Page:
It's there that intuitive eating makes sense! Conceived in 1995 by two American nutritionists, intuitive eating is a benevolent approach which aims to reject the culture of diets and which has been increasingly publicized on social networks in recent years. It is a way of eating that promotes listening to internal signals, such as food cravings and signals of hunger and satiety, instead of external signals. Ultimately, it aims to improve our relationship with food and our body. It is rooted in 10 basic principles translated from English by nutritionist Karine Gravel, as illustrated below. Whether you are an athlete, a sportsman or just moving for fun, there are many benefits to breaking away from diet culture. Through this article, I would like to dispel four myths about intuitive eating with you in order to make it easier for you to understand them. Who knows, you might realize that you are already an intuitive eater. Let's go!
1. “Intuitive eating is letting go”
Fake! Although it can be perceived that way, intuitive eating is more thoughtful than impulsive. In fact, it is more about putting all foods on the same pedestal. Remember: restriction fuels the desire to eat forbidden foods. When we break free from restriction, we realize that eating healthy meals containing fruits, vegetables and whole grains gives us energy and makes us feel good every day, which is directly related to one principles of intuitive eating which is to "respect your body".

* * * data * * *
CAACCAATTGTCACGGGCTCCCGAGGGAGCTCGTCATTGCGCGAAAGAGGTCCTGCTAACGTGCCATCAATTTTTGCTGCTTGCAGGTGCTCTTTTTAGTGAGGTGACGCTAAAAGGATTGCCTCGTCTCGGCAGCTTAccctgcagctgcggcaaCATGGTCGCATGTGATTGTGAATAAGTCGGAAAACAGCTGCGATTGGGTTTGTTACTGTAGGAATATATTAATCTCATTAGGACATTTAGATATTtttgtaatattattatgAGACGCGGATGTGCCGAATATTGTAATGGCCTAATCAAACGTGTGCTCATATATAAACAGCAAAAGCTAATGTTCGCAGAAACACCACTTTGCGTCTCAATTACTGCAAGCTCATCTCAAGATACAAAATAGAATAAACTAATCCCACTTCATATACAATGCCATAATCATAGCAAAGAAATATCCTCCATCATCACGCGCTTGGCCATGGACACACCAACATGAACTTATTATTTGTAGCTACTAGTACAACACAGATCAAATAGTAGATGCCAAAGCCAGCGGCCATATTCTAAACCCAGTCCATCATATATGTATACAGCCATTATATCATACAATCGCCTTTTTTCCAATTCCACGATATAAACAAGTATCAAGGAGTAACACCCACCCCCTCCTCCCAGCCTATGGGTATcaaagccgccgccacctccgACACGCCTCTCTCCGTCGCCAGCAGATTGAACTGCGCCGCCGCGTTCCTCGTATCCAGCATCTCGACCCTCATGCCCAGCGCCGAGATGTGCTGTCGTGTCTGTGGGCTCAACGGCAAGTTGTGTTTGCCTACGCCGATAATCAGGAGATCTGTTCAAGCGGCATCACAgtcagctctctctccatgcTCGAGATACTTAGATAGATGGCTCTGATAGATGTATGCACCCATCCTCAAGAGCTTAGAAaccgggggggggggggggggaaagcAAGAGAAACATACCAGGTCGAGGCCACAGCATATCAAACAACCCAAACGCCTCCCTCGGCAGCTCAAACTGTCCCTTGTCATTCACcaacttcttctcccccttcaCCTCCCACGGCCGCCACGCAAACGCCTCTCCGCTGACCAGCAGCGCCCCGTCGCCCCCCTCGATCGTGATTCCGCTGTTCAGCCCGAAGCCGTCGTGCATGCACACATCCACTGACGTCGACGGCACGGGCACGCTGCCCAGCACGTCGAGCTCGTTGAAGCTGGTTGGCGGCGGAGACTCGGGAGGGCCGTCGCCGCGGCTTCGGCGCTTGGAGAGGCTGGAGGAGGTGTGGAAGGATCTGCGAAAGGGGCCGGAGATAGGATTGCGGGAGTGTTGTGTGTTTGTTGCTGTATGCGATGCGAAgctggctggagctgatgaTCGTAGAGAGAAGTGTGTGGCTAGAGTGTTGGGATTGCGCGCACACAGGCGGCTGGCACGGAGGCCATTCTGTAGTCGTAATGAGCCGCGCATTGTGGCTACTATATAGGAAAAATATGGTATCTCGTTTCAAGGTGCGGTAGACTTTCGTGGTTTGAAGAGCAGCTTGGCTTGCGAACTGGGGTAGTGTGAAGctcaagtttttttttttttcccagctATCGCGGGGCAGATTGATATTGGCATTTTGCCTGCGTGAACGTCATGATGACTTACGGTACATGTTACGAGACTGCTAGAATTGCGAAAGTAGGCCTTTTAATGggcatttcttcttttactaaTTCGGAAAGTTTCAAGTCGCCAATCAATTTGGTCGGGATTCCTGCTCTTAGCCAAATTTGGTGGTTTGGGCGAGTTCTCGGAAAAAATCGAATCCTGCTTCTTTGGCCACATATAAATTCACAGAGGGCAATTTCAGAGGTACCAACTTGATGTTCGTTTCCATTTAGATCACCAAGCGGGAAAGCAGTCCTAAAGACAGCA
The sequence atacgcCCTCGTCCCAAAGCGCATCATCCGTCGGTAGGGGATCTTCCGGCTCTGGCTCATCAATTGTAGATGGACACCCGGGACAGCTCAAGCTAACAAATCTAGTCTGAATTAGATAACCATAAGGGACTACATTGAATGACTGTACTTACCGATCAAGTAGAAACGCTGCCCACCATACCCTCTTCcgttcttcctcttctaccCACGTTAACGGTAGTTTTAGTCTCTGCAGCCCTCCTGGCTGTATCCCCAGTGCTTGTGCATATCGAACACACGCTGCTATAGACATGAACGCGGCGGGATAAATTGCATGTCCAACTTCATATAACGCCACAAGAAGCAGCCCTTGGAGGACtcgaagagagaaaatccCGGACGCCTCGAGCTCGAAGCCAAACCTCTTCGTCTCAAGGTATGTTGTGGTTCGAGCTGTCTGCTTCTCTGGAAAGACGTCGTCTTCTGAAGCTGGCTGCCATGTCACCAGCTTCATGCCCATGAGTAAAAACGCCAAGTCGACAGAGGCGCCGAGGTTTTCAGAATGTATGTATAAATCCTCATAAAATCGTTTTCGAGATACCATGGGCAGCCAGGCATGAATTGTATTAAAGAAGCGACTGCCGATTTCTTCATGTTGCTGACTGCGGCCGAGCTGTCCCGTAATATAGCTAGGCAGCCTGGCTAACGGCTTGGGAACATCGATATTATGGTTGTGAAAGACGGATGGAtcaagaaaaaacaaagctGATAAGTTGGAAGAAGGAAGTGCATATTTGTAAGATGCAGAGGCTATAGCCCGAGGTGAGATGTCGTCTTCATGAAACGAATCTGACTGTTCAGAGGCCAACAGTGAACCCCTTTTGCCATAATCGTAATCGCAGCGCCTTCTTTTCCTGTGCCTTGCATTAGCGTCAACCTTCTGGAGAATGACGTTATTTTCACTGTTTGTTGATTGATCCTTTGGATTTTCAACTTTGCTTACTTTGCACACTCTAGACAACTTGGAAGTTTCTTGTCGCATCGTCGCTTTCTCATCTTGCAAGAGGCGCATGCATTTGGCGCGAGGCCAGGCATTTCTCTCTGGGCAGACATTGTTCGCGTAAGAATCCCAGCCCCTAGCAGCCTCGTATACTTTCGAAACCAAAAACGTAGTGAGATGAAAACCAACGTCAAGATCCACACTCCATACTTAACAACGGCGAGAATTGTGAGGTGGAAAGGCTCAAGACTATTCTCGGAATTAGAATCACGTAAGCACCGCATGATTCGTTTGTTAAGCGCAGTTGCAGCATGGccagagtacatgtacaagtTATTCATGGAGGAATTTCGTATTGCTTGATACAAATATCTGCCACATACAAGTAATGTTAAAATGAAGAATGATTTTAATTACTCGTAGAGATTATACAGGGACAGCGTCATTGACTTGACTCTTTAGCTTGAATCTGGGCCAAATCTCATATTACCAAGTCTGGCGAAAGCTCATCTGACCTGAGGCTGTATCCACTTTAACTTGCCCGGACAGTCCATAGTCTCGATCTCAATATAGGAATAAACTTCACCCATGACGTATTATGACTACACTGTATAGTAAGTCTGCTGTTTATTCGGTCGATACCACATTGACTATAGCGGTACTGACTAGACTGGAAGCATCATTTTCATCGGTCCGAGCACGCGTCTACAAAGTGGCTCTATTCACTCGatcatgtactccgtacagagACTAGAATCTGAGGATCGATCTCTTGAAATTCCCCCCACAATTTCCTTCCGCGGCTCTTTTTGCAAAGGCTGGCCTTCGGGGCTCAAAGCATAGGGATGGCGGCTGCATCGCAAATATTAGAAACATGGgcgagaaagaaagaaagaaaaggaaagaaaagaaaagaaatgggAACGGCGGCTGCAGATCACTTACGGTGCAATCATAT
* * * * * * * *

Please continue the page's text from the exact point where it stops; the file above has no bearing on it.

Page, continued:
Take the test for yourself: if you crave chips, serve yourself a portion and you'll likely see your craving dissipate. Help yourself to more portions later in the day and on subsequent days. Observe how you feel. Do crisps give you energy or on the contrary, do they make you feel more tired? Do they cause you digestive problems? Do you still want to eat so many? You may find that “letting go” is harder than you think. Your body tends to rebalance itself and make you crave foods that will make it feel good. In short, it's all about balance!
2. “Intuitive eating makes you gain weight”